The ongoing gas crisis is the latest reminder that Europe’s energy system privatises polluters’ profits while socialising the risks to people and planet.
The EU’s commitment to a just transition is facing a key test as energy bills skyrocket for ordinary people and fossil fuel companies benefit. Investors and governments committed to the Paris Agreement should not be fooled by the arguments of fossil fuel companies and their lobbyists that this crisis needs more investment in gas— this is a crisis driven by our dependence on fossil fuels. The only way out is to end the fossil gas era now.
A cash machine for polluters
The last few months have proven astronomically lucrative for gas producing companies and their shareholders. BP’s CEO, Bernard Looney, likened the high prices to a cash machine, suggesting a jubilant mood in the boardrooms of fossil fuel giants.
We looked at the profits of eight of the world's major fossil gas producers — Chevron, Exxon, Shell, BP, Equinor, Total, Gazprom and Eni. All firms have benefitted from the soaring rise in wholesale gas prices; fossil gas made up about 30% to 60% of their free cash flow (their income minus their spending) in 2021.
Across the board, it was a bonanza. Most companies reported their highest profits in at least half a decade, with an overall total of $119 billion. This represents a remarkable rebound from the lull due to the pandemic. Gazprom has not released its fourth quarter profits yet but expects record breaking results. In November the Russian gas giant reported its highest ever quarterly profits.
Put together in 2021 this set of gas producers made profits of an eye-watering $226,000 a minute.
Crunch time for European consumers
Outside the boardrooms of gas companies, there is a bleaker side to the fourfold rise in European wholesale gas prices: surging energy bills that are driving millions into poverty.
Even before the pandemic, one in four European households struggled to keep their homes warm, cool or adequately lit. Persistent delays to reducing Europe’s reliance on fossil fuels have left people heavily dependent on gas for electricity, heating and cooking.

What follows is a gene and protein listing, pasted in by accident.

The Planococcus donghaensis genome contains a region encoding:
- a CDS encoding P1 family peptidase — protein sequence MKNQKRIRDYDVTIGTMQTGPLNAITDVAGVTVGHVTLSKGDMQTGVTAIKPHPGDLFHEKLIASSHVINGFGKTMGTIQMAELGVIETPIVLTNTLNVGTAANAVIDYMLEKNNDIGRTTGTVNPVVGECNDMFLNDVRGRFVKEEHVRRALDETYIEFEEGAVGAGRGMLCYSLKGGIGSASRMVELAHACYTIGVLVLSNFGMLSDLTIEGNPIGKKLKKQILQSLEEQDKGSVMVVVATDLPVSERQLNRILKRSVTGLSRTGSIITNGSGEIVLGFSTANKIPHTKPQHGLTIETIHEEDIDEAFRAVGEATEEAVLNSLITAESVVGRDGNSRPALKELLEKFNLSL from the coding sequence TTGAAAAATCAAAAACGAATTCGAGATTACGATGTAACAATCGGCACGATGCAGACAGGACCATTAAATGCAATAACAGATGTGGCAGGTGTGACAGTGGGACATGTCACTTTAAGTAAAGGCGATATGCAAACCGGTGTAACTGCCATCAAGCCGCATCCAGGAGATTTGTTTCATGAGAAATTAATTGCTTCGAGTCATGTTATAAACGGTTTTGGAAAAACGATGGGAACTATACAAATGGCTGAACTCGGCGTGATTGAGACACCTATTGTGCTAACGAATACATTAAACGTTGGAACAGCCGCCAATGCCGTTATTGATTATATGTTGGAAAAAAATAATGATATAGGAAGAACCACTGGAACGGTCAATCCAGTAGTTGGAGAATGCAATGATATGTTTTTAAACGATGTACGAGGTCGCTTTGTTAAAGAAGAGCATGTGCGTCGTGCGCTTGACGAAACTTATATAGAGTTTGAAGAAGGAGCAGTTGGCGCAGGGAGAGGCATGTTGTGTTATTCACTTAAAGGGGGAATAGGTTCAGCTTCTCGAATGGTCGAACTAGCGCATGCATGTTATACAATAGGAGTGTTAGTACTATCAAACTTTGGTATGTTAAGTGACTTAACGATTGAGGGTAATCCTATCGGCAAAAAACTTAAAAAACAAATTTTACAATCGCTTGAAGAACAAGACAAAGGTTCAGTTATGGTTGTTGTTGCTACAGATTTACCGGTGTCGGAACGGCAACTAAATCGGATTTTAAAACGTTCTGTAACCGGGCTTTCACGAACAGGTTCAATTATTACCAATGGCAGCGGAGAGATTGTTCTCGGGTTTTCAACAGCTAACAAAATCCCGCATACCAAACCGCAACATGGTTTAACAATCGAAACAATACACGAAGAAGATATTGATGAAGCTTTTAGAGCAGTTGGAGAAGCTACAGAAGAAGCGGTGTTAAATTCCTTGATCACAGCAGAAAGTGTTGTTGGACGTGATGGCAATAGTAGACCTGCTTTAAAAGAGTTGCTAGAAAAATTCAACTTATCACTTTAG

On average, Europeans have seen their gas prices rise by almost a quarter last year. Since fossil gas generates around one-fifth of the EU’s electricity, consumer electricity prices rose by an average of 16% as well.
These averages hide the plight of people on the sharp end of the crisis: Italians are at risk of paying over €900 more on energy bills in 2022; an increase in the UK’s energy price cap will add around £700 to the average Brit’s annual bill; and in Greece, where households already receive a monthly electricity subsidy of €39, energy bills increased by an average of €100 in December alone.
These spikes in gas and electricity bills are primarily due to the increase in wholesale gas prices. Yet, some – Hungarian prime minister Viktor Orbán among them – falsely claim that rising carbon prices are to blame. Explore the data to see for yourself that rising gas prices hugely outweigh the effect of carbon prices. As Fatih Birol, the head of the International Energy Agency (IEA) pointed out: “This is not a renewables or a clean energy crisis; this is a natural gas market crisis.”
Governments across the European Union are rightly stepping in to protect their citizens from the effects of this crisis on the cost of living. In the short run, more needs to be done to shield the most vulnerable from the brunt of a volatile, fossil gas-dependent energy system. However, as elected officials spend billions of taxpayer funds on price caps, tax reductions, one-off payments and loans to low-income households and small businesses, they need to ensure that there is systemic change so that the public does not keep subsidising or paying for high gas prices in the long run. Otherwise, fossil gas companies and their shareholders will continue to profit off the plight of ordinary Europeans.
Where do the profits go?